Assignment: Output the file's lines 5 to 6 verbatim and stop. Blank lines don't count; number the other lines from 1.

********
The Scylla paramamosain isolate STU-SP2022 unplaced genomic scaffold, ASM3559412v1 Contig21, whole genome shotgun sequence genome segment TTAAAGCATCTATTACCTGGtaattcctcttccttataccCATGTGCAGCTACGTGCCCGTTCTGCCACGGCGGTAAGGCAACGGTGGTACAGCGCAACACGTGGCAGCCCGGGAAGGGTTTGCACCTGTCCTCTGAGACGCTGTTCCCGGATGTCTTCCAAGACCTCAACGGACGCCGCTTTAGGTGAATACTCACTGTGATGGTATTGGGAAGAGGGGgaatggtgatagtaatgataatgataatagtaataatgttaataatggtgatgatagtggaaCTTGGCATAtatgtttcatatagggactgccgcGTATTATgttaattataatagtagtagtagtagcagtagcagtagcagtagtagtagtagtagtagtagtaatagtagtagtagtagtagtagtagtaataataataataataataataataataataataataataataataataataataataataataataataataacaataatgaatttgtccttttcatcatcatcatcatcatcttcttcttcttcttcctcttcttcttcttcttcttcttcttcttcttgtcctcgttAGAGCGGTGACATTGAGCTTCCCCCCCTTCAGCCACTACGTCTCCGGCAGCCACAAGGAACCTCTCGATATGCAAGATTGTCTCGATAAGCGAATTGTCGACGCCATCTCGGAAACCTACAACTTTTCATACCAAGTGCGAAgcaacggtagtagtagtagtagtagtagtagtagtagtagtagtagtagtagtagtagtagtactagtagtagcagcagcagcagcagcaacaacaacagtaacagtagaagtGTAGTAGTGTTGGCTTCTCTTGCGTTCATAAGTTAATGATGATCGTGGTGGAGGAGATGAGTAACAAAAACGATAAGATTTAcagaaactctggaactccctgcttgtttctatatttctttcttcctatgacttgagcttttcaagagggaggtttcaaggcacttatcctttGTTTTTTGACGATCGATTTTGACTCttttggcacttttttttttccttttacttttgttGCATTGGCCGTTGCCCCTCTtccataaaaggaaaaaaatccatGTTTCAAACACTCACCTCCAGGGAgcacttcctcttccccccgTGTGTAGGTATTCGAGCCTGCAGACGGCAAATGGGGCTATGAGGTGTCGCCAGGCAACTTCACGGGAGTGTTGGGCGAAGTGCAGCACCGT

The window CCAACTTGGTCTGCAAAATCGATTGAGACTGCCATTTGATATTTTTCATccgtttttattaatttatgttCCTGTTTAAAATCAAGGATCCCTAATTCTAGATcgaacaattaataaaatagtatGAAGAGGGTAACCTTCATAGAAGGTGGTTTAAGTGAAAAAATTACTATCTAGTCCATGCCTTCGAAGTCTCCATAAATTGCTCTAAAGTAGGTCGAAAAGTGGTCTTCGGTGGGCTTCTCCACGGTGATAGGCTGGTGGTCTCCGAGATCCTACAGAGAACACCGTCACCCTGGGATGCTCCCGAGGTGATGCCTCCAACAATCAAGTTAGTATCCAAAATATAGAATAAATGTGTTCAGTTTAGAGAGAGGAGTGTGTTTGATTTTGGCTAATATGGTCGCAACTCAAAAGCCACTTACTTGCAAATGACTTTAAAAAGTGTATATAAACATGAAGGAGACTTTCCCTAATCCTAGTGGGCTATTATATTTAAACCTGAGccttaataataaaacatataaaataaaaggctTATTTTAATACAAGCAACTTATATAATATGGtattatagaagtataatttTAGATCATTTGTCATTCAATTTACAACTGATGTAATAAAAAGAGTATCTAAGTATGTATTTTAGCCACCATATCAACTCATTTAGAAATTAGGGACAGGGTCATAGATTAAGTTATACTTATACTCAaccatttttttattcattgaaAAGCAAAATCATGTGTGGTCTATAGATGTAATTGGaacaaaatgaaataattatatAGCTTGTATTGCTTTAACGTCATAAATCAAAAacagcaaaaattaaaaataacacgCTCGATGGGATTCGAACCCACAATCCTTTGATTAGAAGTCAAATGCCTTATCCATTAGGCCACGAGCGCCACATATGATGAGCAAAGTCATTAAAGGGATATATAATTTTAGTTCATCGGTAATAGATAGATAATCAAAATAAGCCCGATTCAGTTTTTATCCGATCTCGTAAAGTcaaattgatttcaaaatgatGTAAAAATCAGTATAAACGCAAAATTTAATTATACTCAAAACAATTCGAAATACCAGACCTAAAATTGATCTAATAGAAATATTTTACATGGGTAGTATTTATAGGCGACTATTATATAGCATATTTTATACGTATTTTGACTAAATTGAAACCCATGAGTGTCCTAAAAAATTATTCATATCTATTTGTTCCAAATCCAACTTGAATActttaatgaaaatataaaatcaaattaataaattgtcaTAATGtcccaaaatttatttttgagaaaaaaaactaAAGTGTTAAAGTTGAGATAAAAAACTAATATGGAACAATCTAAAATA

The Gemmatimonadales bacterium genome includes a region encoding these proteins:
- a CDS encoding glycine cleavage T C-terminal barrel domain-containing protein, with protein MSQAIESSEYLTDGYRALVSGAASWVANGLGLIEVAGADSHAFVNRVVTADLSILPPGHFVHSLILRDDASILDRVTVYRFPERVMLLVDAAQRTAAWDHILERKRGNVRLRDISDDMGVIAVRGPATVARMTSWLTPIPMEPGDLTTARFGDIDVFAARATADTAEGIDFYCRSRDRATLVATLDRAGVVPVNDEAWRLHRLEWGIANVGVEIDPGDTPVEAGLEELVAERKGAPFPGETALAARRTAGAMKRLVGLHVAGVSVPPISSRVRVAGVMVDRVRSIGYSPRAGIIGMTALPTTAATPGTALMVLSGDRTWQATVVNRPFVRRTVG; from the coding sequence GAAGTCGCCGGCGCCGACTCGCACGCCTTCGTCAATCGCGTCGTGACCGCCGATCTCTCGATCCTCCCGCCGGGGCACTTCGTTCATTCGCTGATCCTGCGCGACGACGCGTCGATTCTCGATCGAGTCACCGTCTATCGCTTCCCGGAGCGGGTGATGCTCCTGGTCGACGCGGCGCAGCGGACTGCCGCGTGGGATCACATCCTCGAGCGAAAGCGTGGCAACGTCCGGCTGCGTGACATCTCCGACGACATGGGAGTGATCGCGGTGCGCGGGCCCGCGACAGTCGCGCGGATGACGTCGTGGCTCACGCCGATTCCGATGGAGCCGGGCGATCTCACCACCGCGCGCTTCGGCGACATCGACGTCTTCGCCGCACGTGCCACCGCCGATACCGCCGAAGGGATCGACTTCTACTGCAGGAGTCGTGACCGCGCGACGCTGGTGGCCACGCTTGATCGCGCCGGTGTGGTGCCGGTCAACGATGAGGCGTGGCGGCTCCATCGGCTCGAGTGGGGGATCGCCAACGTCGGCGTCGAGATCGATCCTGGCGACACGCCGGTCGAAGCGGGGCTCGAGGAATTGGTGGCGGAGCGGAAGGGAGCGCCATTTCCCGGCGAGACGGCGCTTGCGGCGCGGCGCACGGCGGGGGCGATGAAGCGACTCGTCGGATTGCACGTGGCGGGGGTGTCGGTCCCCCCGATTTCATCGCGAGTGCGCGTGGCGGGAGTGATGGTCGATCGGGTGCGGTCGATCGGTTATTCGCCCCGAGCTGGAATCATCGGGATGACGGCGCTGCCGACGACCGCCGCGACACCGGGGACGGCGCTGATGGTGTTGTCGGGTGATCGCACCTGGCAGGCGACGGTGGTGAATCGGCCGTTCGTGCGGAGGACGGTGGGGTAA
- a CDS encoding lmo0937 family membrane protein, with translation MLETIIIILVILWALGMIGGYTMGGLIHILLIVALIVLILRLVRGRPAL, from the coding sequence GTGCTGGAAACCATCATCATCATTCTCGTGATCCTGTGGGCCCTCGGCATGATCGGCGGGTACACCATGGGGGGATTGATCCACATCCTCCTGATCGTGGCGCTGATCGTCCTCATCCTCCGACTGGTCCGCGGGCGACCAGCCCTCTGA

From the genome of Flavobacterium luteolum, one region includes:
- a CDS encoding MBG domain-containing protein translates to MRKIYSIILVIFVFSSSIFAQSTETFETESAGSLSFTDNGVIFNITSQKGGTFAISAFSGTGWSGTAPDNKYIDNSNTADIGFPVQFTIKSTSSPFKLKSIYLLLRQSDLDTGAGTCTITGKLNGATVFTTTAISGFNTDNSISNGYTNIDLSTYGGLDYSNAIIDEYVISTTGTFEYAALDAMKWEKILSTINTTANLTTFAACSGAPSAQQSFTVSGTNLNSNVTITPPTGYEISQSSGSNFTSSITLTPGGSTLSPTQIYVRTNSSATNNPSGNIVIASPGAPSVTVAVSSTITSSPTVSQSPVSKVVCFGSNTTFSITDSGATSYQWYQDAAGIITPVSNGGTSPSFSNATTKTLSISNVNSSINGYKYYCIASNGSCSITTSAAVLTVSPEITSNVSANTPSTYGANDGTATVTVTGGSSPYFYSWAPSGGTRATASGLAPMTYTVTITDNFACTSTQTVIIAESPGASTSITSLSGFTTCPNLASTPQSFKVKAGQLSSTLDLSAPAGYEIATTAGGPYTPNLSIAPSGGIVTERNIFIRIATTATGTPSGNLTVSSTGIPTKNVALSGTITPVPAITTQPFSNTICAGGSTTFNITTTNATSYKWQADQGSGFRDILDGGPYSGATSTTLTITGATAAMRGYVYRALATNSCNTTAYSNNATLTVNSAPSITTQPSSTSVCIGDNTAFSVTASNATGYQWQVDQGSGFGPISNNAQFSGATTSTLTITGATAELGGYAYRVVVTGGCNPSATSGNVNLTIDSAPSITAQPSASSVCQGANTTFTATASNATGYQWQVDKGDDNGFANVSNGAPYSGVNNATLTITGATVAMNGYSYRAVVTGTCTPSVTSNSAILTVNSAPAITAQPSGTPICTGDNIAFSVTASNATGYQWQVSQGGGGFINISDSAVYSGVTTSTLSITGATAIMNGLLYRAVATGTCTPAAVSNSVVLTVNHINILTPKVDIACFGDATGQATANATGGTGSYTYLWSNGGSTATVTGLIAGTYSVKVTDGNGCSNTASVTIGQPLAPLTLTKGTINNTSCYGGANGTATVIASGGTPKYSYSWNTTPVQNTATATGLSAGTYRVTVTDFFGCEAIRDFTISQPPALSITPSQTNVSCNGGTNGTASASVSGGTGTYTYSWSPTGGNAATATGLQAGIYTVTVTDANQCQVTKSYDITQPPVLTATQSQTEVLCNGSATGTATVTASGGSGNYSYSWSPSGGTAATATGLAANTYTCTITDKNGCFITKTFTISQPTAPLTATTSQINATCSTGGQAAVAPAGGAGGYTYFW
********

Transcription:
- a CDS encoding lmo0937 family membrane protein, with translation MLETIIIILVILWALGMIGGYTMGGLIHILLIVALIVLILRLVRGRPAL, from the coding sequence GTGCTGGAAACCATCATCATCATTCTCGTGATCCTGTGGGCCCTCGGCATGATCGGCGGGTACACCATGGGGGGATTGATCCACATCCTCCTGATCGTGGCGCTGATCGTCCTCATCCTCCGACTGGTCCGCGGGCGACCAGCCCTCTGA

From the genome of Flavobacterium luteolum, one region includes: